WEST LAFAYETTE, Ind. – With equipment readily available to health officials and businesses, a Purdue University researcher has found a way to detect trace amounts of melamine in infant formula.
Using infrared lasers and light spectroscopy methods, Lisa Mauer, an associate professor of food science, was able to detect melamine in baby formula at one part per million in about five minutes or less. Melamine, a synthetic chemical used in plastics and other products, has been found in baby formula and other milk-based products imported from China. High doses of melamine were associated with cancer in some animals, and it is especially dangerous for infants, according to the Centers for Disease Control and Prevention.
“We have found detection methods that are inexpensive and do not require a lot of the product or time for sampling,” said Mauer, whose paper on the testing method was published in the early online version of the Journal of Agricultural and Food Chemistry. “Any company could do this itself. Police agencies, state departments of health and many colleges have this type of equipment.”
Mauer obtained unadulterated samples of powdered formula and measured the samples using near- and mid-infrared spectroscopy techniques. Infrared laser beams reflected off the sample and toward a detector, which calculated how much of the laser’s energy was absorbed by the sample and created an absorbance spectrum that was unique to the sample.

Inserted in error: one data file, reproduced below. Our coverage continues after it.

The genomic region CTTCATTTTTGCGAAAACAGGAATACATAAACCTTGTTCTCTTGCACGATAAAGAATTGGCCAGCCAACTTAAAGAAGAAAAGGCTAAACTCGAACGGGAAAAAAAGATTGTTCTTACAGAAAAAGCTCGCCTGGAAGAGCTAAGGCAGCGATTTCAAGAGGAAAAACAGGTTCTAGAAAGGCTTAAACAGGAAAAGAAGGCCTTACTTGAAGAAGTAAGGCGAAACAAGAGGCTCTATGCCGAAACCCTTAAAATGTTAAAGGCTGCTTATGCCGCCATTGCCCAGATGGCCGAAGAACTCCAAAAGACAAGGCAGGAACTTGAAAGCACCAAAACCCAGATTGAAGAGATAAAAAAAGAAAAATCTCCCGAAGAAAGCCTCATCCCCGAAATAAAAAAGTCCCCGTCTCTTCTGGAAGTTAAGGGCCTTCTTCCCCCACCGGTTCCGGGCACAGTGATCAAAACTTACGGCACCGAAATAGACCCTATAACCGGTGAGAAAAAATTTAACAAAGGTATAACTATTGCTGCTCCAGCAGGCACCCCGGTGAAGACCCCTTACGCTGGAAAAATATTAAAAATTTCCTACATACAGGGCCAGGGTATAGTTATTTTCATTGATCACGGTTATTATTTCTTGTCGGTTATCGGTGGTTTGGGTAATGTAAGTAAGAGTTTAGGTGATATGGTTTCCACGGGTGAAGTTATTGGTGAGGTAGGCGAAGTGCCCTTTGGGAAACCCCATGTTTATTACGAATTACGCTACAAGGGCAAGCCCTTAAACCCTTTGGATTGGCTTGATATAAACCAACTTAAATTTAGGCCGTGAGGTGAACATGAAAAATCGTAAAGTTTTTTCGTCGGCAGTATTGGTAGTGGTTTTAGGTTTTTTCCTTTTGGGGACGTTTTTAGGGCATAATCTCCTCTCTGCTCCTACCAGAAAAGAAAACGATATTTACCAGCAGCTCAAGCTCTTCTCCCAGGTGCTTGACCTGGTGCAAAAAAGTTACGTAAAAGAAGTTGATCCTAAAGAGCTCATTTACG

The same data were collected for pure melamine. When the formula was mixed with melamine and analyzed, the new spectrum was compared to that of the unadulterated formula, showing the concentration of melamine in the sample.
“The melamine structure is very different than the formula, so you can see differences in the spectrum,” Mauer said. “Because they are so different, we can detect down to one part per million of melamine.”
Federal guidelines allow for only one part per million of melamine in infant formula and up to two and a half parts per million in other products. Having an inexpensive and quick test would make it easier to test imported or domestically made products for melamine.
“If someone wanted to build a calibration model to detect melamine in their products, all they’d have to do is collect the spectrum of their product, add known quantities of melamine to their product, then collect those spectra and compare them,” Mauer said. “Thumbprint analysis is basically the same thing. We can’t see the differences with our own eyes, but software programs can.”
Mauer and her four graduate students found the melamine detection process after she received a new software program that she wanted the students to become familiar with. Mauer challenged them to use spectroscopy to detect melamine, thinking they might be able to do so at high concentrations.
After successful tries at higher concentrations, Mauer and the students kept lowering the concentration of melamine until they reached one part per million.